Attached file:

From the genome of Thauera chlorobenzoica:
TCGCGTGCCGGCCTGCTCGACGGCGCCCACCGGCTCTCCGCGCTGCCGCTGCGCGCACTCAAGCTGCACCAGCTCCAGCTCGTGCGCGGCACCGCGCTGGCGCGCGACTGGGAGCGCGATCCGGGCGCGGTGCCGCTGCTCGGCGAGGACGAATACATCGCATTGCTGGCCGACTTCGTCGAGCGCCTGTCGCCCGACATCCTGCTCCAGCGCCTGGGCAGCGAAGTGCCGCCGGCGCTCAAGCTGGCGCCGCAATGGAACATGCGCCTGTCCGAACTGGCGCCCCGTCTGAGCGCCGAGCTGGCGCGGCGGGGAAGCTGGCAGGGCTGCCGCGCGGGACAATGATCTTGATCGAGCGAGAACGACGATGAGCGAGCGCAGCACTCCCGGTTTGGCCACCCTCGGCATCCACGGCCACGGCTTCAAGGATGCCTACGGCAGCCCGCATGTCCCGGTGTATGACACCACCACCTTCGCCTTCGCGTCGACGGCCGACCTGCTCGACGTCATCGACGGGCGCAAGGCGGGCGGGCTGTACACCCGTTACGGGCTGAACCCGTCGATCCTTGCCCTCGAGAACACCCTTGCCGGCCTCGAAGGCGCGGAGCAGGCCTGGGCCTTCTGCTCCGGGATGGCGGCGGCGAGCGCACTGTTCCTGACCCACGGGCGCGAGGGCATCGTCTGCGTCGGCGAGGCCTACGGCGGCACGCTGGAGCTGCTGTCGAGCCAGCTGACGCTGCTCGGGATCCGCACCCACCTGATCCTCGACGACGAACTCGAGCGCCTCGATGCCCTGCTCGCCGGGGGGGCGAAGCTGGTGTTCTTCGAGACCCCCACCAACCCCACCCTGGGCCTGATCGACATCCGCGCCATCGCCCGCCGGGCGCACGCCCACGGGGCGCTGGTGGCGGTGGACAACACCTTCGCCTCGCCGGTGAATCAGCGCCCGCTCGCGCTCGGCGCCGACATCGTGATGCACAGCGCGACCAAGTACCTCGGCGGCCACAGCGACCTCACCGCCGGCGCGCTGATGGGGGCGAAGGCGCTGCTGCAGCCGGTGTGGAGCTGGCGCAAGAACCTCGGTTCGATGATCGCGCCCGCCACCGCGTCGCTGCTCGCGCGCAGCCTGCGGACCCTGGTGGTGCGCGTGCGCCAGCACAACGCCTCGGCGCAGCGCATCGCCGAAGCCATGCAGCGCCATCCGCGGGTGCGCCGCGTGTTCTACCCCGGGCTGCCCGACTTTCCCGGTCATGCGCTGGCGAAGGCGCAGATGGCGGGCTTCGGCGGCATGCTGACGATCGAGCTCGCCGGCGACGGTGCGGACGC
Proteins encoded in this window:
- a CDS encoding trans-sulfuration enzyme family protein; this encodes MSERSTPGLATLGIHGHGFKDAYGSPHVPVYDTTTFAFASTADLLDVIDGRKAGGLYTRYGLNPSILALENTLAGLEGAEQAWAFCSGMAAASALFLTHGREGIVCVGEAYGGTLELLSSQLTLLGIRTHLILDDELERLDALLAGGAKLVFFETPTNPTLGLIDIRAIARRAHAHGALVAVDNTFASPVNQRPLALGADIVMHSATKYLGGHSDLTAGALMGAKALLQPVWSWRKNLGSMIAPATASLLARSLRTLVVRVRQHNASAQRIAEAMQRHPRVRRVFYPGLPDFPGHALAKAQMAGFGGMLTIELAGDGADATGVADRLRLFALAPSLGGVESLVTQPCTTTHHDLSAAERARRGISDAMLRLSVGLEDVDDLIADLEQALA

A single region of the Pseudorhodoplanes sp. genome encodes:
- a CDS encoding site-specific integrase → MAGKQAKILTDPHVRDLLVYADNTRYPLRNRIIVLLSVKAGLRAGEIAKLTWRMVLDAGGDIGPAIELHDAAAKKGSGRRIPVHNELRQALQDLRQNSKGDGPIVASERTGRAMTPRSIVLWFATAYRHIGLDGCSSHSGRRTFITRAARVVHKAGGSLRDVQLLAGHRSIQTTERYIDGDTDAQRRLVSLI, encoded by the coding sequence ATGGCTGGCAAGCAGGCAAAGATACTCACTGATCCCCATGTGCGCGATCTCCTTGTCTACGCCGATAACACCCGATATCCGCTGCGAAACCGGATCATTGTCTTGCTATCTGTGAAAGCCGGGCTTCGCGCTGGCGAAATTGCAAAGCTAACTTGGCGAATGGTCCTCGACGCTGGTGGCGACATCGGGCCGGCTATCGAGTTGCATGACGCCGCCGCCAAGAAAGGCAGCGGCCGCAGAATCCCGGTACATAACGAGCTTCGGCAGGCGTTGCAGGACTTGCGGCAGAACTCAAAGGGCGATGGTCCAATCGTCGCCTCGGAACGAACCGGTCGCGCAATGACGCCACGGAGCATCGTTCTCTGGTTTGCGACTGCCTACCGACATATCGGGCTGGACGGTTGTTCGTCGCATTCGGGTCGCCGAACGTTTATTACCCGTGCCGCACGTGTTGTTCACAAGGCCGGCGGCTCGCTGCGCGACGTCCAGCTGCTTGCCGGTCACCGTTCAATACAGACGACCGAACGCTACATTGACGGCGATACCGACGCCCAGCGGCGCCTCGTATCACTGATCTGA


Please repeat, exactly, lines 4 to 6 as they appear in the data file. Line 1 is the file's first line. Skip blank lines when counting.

- a CDS encoding trans-sulfuration enzyme family protein; this encodes MSERSTPGLATLGIHGHGFKDAYGSPHVPVYDTTTFAFASTADLLDVIDGRKAGGLYTRYGLNPSILALENTLAGLEGAEQAWAFCSGMAAASALFLTHGREGIVCVGEAYGGTLELLSSQLTLLGIRTHLILDDELERLDALLAGGAKLVFFETPTNPTLGLIDIRAIARRAHAHGALVAVDNTFASPVNQRPLALGADIVMHSATKYLGGHSDLTAGALMGAKALLQPVWSWRKNLGSMIAPATASLLARSLRTLVVRVRQHNASAQRIAEAMQRHPRVRRVFYPGLPDFPGHALAKAQMAGFGGMLTIELAGDGADATGVADRLRLFALAPSLGGVESLVTQPCTTTHHDLSAAERARRGISDAMLRLSVGLEDVDDLIADLEQALA

A single region of the Pseudorhodoplanes sp. genome encodes:
- a CDS encoding site-specific integrase → MAGKQAKILTDPHVRDLLVYADNTRYPLRNRIIVLLSVKAGLRAGEIAKLTWRMVLDAGGDIGPAIELHDAAAKKGSGRRIPVHNELRQALQDLRQNSKGDGPIVASERTGRAMTPRSIVLWFATAYRHIGLDGCSSHSGRRTFITRAARVVHKAGGSLRDVQLLAGHRSIQTTERYIDGDTDAQRRLVSLI, encoded by the coding sequence ATGGCTGGCAAGCAGGCAAAGATACTCACTGATCCCCATGTGCGCGATCTCCTTGTCTACGCCGATAACACCCGATATCCGCTGCGAAACCGGATCATTGTCTTGCTATCTGTGAAAGCCGGGCTTCGCGCTGGCGAAATTGCAAAGCTAACTTGGCGAATGGTCCTCGACGCTGGTGGCGACATCGGGCCGGCTATCGAGTTGCATGACGCCGCCGCCAAGAAAGGCAGCGGCCGCAGAATCCCGGTACATAACGAGCTTCGGCAGGCGTTGCAGGACTTGCGGCAGAACTCAAAGGGCGATGGTCCAATCGTCGCCTCGGAACGAACCGGTCGCGCAATGACGCCACGGAGCATCGTTCTCTGGTTTGCGACTGCCTACCGACATATCGGGCTGGACGGTTGTTCGTCGCATTCGGGTCGCCGAACGTTTATTACCCGTGCCGCACGTGTTGTTCACAAGGCCGGCGGCTCGCTGCGCGACGTCCAGCTGCTTGCCGGTCACCGTTCAATACAGACGACCGAACGCTACATTGACGGCGATACCGACGCCCAGCGGCGCCTCGTATCACTGATCTGA